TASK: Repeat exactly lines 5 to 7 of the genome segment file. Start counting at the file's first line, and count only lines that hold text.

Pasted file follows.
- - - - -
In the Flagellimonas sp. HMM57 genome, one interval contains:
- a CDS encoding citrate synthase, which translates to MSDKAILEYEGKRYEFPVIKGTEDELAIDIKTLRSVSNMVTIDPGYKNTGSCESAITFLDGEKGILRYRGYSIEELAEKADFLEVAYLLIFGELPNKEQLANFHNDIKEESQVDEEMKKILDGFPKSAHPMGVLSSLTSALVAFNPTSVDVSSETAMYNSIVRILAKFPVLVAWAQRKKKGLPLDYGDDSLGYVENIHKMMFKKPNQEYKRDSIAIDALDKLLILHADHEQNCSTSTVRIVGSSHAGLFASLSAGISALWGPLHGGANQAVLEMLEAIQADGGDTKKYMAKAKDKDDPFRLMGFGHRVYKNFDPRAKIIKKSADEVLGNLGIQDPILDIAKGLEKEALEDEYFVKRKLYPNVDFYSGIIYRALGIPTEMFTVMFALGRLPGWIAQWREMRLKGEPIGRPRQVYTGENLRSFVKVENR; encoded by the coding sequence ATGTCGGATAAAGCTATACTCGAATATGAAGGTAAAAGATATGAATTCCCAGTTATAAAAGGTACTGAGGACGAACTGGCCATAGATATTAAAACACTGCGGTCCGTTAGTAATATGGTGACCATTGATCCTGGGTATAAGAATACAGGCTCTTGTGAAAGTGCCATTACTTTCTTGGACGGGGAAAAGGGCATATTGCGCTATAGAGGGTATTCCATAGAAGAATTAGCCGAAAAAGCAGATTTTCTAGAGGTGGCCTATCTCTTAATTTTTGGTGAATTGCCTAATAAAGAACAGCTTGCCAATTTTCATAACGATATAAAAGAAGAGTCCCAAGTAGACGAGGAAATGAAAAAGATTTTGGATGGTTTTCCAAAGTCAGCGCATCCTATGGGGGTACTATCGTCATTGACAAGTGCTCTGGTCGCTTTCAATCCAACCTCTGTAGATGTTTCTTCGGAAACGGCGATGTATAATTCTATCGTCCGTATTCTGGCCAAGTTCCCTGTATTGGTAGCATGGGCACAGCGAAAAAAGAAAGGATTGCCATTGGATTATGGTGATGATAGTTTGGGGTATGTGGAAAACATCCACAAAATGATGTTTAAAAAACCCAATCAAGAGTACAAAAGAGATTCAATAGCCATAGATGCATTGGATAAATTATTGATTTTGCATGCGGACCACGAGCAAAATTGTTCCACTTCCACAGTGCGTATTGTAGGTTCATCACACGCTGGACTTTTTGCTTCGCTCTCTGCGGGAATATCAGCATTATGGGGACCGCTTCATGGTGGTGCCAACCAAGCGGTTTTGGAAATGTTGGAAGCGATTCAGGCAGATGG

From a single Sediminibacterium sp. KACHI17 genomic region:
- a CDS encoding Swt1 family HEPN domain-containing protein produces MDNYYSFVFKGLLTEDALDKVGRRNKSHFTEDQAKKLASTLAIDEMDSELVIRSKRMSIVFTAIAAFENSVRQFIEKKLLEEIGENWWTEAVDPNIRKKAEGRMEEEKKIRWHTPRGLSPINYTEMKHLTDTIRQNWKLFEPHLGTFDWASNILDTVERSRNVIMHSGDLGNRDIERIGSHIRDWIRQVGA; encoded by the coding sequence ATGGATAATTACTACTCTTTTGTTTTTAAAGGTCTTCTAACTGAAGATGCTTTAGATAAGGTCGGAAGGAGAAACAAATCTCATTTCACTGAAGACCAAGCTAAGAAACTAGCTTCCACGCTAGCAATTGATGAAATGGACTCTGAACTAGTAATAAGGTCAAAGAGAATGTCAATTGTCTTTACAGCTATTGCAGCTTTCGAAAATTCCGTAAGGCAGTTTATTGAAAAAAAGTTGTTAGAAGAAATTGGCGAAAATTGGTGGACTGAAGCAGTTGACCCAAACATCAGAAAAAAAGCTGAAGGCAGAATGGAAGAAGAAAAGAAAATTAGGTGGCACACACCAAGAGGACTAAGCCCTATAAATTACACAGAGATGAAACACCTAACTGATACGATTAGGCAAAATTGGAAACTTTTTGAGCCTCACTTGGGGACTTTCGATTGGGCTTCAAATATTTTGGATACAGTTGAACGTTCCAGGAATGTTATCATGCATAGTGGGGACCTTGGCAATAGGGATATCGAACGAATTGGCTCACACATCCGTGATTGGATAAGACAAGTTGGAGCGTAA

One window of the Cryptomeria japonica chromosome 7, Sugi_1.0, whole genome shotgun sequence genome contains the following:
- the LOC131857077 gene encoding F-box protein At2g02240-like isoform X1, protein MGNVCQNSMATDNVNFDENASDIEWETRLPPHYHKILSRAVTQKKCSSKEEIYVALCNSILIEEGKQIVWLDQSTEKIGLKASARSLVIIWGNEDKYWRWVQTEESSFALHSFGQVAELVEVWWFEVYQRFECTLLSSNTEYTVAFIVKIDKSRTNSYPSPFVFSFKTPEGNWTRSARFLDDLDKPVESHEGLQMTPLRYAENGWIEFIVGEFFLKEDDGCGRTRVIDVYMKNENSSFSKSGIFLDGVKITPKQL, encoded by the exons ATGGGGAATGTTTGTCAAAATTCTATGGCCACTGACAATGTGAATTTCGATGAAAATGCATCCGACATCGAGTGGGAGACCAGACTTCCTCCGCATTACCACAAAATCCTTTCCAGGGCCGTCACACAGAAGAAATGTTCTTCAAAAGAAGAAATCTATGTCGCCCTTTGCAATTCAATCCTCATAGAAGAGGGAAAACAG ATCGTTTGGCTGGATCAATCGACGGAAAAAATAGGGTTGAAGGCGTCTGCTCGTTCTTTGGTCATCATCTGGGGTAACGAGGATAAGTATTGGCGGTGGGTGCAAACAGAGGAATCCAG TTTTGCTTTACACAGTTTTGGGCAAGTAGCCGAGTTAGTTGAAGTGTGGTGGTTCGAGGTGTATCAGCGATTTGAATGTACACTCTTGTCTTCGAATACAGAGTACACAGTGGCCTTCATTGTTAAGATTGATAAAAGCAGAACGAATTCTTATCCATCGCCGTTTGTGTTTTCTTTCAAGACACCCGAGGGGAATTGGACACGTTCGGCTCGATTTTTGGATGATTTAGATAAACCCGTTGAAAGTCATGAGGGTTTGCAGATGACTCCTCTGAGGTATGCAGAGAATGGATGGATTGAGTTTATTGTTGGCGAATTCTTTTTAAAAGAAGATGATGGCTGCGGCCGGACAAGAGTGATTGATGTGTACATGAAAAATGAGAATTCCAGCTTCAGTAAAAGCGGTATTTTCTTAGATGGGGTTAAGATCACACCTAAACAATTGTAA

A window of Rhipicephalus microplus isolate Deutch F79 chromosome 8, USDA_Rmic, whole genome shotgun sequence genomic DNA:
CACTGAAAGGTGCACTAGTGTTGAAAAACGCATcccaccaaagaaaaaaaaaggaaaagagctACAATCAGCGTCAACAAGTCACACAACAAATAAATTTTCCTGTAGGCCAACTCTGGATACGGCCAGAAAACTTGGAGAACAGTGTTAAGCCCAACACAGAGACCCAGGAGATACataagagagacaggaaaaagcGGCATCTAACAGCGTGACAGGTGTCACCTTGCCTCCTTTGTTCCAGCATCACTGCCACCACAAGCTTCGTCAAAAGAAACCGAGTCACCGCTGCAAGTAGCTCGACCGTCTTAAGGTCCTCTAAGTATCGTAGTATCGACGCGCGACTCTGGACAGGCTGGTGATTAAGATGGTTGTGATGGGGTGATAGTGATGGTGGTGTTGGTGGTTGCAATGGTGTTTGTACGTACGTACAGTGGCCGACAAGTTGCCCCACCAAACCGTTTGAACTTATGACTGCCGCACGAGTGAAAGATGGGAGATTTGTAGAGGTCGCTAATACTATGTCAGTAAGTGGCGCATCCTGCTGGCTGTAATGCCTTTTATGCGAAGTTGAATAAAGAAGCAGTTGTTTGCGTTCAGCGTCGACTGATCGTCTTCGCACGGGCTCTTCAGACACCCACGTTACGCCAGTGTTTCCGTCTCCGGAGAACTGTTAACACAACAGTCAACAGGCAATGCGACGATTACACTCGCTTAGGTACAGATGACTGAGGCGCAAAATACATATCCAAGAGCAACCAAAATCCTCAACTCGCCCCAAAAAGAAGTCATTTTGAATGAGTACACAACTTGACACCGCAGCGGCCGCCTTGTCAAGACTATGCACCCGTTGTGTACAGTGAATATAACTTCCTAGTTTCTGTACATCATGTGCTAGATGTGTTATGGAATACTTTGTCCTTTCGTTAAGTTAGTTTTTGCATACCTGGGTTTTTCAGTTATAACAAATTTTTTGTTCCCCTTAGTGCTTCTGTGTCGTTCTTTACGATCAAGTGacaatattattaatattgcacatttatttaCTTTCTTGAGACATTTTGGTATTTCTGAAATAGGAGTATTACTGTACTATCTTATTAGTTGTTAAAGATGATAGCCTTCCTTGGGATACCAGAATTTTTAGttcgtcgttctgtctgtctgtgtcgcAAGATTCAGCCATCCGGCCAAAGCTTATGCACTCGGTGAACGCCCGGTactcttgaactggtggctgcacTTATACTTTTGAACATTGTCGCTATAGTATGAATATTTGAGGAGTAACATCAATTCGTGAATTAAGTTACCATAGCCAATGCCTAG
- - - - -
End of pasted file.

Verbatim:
One window of the Cryptomeria japonica chromosome 7, Sugi_1.0, whole genome shotgun sequence genome contains the following:
- the LOC131857077 gene encoding F-box protein At2g02240-like isoform X1, protein MGNVCQNSMATDNVNFDENASDIEWETRLPPHYHKILSRAVTQKKCSSKEEIYVALCNSILIEEGKQIVWLDQSTEKIGLKASARSLVIIWGNEDKYWRWVQTEESSFALHSFGQVAELVEVWWFEVYQRFECTLLSSNTEYTVAFIVKIDKSRTNSYPSPFVFSFKTPEGNWTRSARFLDDLDKPVESHEGLQMTPLRYAENGWIEFIVGEFFLKEDDGCGRTRVIDVYMKNENSSFSKSGIFLDGVKITPKQL, encoded by the exons ATGGGGAATGTTTGTCAAAATTCTATGGCCACTGACAATGTGAATTTCGATGAAAATGCATCCGACATCGAGTGGGAGACCAGACTTCCTCCGCATTACCACAAAATCCTTTCCAGGGCCGTCACACAGAAGAAATGTTCTTCAAAAGAAGAAATCTATGTCGCCCTTTGCAATTCAATCCTCATAGAAGAGGGAAAACAG ATCGTTTGGCTGGATCAATCGACGGAAAAAATAGGGTTGAAGGCGTCTGCTCGTTCTTTGGTCATCATCTGGGGTAACGAGGATAAGTATTGGCGGTGGGTGCAAACAGAGGAATCCAG TTTTGCTTTACACAGTTTTGGGCAAGTAGCCGAGTTAGTTGAAGTGTGGTGGTTCGAGGTGTATCAGCGATTTGAATGTACACTCTTGTCTTCGAATACAGAGTACACAGTGGCCTTCATTGTTAAGATTGATAAAAGCAGAACGAATTCTTATCCATCGCCGTTTGTGTTTTCTTTCAAGACACCCGAGGGGAATTGGACACGTTCGGCTCGATTTTTGGATGATTTAGATAAACCCGTTGAAAGTCATGAGGGTTTGCAGATGACTCCTCTGAGGTATGCAGAGAATGGATGGATTGAGTTTATTGTTGGCGAATTCTTTTTAAAAGAAGATGATGGCTGCGGCCGGACAAGAGTGATTGATGTGTACATGAAAAATGAGAATTCCAGCTTCAGTAAAAGCGGTATTTTCTTAGATGGGGTTAAGATCACACCTAAACAATTGTAA

A window of Rhipicephalus microplus isolate Deutch F79 chromosome 8, USDA_Rmic, whole genome shotgun sequence genomic DNA: